Wednesday, April 11, 2012

Does Organizational Cognition Make Sense?

#orgintelligence @carlhaggerty argues that ‘Social’ is Key to Improving Performance, discussing my presentation on Modelling Intelligence in Complex Organizations.

Carl quotes the statement that "Cognition only makes sense for individuals" (Slide 5). This is a reductionist view that I don't myself share. I prefer the holistic view presented in my following slide: that cognition makes sense for socially-embedded systems - not just people but also communities. I personally don't have any problem talking about how an organization perceives and decides and remembers and learns - not just as a metaphor but as a literal account of what is going on. However, I have had many arguments about this with people who are uncomfortable with applying any notion of cognition to artificial or social entities.

In practice, reductionists are usually willing to talk about non-human cognition, but they think this is only properly meaningful if it can ultimately be defined in terms of human cognition. Now there may well be a mapping between non-human cognition and human cognition, but it is probably very complicated and it's not something I'm particularly interested to work out.

Interestingly, some people who object to the notion of an organization having a collective memory don't seem bothered by the notion of an organization making a collective decision. Perhaps that has to do with the fact that collective decisions can often be understood as the result of a semi-democratic process in which individuals have a weighted voice/vote depending on their status in the organization. (Although in practice, collective decisions never quite work like that, and it is perfectly possible for an organization to arrive at a collective decision that nobody is happy with.)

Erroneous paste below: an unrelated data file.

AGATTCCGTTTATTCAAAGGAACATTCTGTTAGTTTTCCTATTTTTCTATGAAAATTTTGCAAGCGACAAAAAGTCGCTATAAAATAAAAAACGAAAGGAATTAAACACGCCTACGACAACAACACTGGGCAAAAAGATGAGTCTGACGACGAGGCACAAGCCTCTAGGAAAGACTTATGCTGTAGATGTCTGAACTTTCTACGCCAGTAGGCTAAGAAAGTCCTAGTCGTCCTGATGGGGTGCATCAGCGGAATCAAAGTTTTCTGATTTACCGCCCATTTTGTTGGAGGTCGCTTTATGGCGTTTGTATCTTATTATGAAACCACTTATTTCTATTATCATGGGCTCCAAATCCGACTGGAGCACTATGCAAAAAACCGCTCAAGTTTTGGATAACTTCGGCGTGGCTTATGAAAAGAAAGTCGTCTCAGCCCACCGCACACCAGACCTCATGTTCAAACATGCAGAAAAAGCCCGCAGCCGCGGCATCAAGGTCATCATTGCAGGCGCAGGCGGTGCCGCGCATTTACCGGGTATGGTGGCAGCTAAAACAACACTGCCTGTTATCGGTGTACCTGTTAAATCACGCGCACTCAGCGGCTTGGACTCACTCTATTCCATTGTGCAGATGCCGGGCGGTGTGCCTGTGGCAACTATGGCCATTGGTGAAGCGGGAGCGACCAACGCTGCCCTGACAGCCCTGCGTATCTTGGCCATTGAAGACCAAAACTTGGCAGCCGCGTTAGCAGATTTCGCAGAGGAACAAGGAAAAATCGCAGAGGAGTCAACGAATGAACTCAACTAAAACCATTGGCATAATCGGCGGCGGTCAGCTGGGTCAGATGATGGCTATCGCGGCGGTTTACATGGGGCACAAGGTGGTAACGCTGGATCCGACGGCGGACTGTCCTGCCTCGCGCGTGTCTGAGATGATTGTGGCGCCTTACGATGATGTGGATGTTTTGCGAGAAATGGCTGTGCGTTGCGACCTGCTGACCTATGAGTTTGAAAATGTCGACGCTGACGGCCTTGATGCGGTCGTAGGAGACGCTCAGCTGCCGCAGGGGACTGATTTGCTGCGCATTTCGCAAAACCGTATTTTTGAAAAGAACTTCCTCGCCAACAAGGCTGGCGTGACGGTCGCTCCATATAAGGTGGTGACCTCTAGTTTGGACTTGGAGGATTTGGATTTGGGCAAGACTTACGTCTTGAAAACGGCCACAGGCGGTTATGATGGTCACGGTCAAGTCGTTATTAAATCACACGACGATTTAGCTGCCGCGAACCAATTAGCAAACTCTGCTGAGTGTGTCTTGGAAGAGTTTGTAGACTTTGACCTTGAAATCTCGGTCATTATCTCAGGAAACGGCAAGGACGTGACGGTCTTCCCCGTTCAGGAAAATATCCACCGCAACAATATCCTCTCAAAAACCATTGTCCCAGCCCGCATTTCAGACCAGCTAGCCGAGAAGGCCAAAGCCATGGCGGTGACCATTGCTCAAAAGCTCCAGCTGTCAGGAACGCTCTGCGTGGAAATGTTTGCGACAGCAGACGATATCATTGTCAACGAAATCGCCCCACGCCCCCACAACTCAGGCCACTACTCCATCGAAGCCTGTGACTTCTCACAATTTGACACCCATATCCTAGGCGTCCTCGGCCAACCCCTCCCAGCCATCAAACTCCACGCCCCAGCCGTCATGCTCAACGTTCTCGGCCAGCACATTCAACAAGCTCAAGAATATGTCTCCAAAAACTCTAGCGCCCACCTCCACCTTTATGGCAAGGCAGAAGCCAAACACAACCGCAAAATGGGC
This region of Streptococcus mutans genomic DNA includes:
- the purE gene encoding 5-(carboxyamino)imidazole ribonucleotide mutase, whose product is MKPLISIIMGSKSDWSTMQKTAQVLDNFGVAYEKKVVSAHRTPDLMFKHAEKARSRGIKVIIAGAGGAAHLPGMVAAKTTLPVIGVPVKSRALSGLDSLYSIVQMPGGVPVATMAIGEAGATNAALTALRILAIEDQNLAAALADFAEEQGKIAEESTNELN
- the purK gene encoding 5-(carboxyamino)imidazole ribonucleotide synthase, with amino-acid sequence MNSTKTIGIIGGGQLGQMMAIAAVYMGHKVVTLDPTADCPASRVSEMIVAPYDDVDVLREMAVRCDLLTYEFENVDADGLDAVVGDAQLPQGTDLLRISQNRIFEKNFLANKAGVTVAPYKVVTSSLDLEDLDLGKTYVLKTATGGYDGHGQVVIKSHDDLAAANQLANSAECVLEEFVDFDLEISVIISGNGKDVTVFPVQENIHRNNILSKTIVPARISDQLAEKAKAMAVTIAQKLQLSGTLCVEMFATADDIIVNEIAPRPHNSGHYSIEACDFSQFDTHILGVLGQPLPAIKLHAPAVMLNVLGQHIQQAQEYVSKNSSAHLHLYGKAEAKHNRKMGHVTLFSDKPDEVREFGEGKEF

This then links to the point Carl picks up from my slide 7 - the illusion of individual performance. In my book on Organizational Intelligence (now available on LeanPub, thanks for asking), I talk about the Talent Myth that was one of the things that did for Enron - the idea that all you have to do to build a brilliant company is recruit a bunch of brilliant individuals. Thinking about organizational intelligence doesn't diminish the talents and efforts of individuals, but we have to understand how these individuals can collaborate intelligently and learn collectively, using a wide range of sociotechnical mechanisms, to achieve greater results.

Carl thinks this is highly relevant in a public sector context. "An individual local government officer has a complex system environment, which could include Peers, Press and Media, local demographic, local political influence, national political influence, training, policy framework etc. Essentially an individual's performance is the result of the ‘systems’ own restrictions and ability to achieve and facilitate outcomes."

As I understand it, Carl's own work focused on building social knowledge systems to support local government intelligence. As local government (like everyone else these days) is constrained to do more with less, good organizational intelligence is surely a critical success factor.

See also Can We Manage Individual Knowledge? (May 2012)

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